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Thirteen Days; a Memoir of the Cuban Missile Crisis Study Guide & Plot Summary

This Study Guide consists of approximately 52 pages of chapter summaries, quotes, character analysis, themes, and more - everything you need to sharpen your knowledge of Thirteen Days; a Memoir of the Cuban Missile Crisis.
This section contains 596 words
(approx. 2 pages at 300 words per page)
Purchase our Thirteen Days; a Memoir of the Cuban Missile Crisis Study Guide

Thirteen Days; a Memoir of the Cuban Missile Crisis Summary & Study Guide Description

Thirteen Days; a Memoir of the Cuban Missile Crisis Summary & Study Guide includes comprehensive information and analysis to help you understand the book. This study guide contains the following sections:

This detailed literature summary also contains Topics for Discussion and a Free Quiz on Thirteen Days; a Memoir of the Cuban Missile Crisis by Robert F. Kennedy.

Plot Summary

Thirteen Days by Robert F. Kennedy shows how individual prudence, considerable luck, and immense fortitude exhibited by fourteen eminent Americans and a Soviet Premier display spare the world nuclear obliteration when the super powers come nose-to-nose over Cuba in October 1962.

Thirteen Days is participant Robert F. Kennedy's memoir of the Cuban missile crisis that occurs from October 16 to October 28,1962. This even tis precipitated when Soviet offensive weapons are found in Cuba, contrary to public and private promises by Premier Nikita S. Khrushchev. President John F. Kennedy or JFK constitutes an Executive Committee of the National Security Council or "Ex Comm," whose members talk, argue, and fight their way to giving him recommendations to act on. One faction led by Defense Secretary McNamara favors quarantine and blockade options, while others advocate air strike and invasion. Everyone present agrees that time is running out. JFK decides on blockade, requests, and receives support from the Organization of American States or OAS and European allies. He then puts forces on maximum alert, briefs his Cabinet and leaders of Congress, and announces on television his reasons for quarantine and whatever additional military action might be needed.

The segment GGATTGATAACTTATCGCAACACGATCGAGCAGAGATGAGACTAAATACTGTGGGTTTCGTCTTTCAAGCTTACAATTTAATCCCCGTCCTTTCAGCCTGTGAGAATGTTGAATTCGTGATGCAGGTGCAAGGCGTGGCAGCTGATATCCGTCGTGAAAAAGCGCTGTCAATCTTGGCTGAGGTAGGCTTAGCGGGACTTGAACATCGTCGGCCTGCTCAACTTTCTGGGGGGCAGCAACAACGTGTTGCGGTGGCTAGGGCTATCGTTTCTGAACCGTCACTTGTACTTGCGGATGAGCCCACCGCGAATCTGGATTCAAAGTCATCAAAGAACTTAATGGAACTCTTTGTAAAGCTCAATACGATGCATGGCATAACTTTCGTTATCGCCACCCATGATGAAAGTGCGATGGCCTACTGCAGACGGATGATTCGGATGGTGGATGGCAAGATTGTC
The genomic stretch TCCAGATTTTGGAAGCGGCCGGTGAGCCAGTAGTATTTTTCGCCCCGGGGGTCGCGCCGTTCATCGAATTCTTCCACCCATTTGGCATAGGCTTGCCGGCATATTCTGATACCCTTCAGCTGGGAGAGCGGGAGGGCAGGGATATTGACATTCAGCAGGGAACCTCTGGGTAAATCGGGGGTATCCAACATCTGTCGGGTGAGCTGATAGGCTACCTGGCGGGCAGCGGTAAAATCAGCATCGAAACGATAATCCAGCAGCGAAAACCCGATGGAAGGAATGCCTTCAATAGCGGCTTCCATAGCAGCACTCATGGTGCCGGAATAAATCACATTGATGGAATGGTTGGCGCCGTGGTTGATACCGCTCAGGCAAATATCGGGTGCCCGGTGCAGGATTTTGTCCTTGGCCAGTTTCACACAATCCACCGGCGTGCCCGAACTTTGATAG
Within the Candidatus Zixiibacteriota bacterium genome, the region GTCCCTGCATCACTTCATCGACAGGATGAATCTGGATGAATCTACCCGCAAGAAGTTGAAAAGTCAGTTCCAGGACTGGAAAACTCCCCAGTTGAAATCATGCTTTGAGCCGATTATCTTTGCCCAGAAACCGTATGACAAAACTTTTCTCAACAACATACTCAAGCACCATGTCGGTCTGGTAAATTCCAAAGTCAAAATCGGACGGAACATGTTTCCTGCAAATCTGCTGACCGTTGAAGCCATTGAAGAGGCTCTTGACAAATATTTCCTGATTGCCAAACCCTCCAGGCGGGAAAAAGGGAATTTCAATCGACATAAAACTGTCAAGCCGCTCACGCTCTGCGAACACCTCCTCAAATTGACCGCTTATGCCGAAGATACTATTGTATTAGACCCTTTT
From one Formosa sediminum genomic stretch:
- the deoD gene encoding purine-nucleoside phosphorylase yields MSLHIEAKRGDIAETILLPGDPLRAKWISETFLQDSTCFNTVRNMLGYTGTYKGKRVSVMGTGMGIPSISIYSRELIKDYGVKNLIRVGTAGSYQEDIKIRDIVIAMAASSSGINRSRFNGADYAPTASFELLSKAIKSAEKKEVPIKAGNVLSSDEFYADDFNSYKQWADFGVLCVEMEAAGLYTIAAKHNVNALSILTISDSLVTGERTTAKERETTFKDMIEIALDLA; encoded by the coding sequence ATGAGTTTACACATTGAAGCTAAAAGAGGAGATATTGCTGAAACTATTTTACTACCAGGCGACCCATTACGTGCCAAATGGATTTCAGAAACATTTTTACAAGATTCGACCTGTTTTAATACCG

JFK asks Khrushchev to observe the quarantine and control the situation, lest miscalculation or misjudgment cause a third World War. RFK visits the Russian Embassy personally to review how they have reached this point. As the quarantine goes into effect and Soviet ships steam forward, JFK is grim. It looks as though the first exchange will be with a Soviet submarine, until the ships stop dead in the water or turn back. At the U.N. Security Council Adelai Stevenson confronts V. A. Zorin with photographic evidence and has a "devastating effect." To give Khrushchev more time and not put him in an inescapable corner, JFK allows the tanker Bucharest to go on to Cuba, but intensifies photographic overflights. These show rapid construction.

JFK and Khrushchev correspond almost daily but it seems to have little effect until the Premier writes a long and emotional plea that they not succumb to "petty passions" or "transient things." Khrushchev has been in two wars and knows where it leads. Soviet missiles will not be used offensively and since Soviet ships do not carry no weapons. If JFK promises not to attack Cuba and lifts the blockade, the missiles can be removed or destroyed. A second, belligerent letter then arrives from the Kremlin. This plus the shooting down of a U-2 intensifies the situation, but JFK has Sorenson and RFK compose a response accepting Khrushchev's original "offer" and ignoring the second. RFK summons Dobrynin, reveals what the U.S. knows about activities in Cuba, and insists the U.S. needs a positive answer to the letter en route to Moscow. JFK wants peaceful relations and to move forward on controlling nuclear weapons -after the crisis is behind them.

Military confrontation seems likely when word comes the Soviets have agreed to withdraw their missiles. The final lesson of the Cuban missile crisis is the importance of putting oneself in another's shoes. Participants are forbidden to give interviews or claim victory. JFK respects Khrushchev for doing his job and for looking out for the interests of mankind. It is a triumph for the next generation rather than for any particular government or people. Neustadt and Allison's Afterword analyses RFK's memoir on three levels. The questions that they bring to light include how humans control the power to destroy humankind, how the American presidency works in microcosm, andhow the roles of Congress and the Presidency relate in time of war.

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This section contains 596 words
(approx. 2 pages at 300 words per page)
Purchase our Thirteen Days; a Memoir of the Cuban Missile Crisis Study Guide
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Thirteen Days; a Memoir of the Cuban Missile Crisis from BookRags and Gale's For Students Series. ©2005-2006 Thomson Gale, a part of the Thomson Corporation. All rights reserved.
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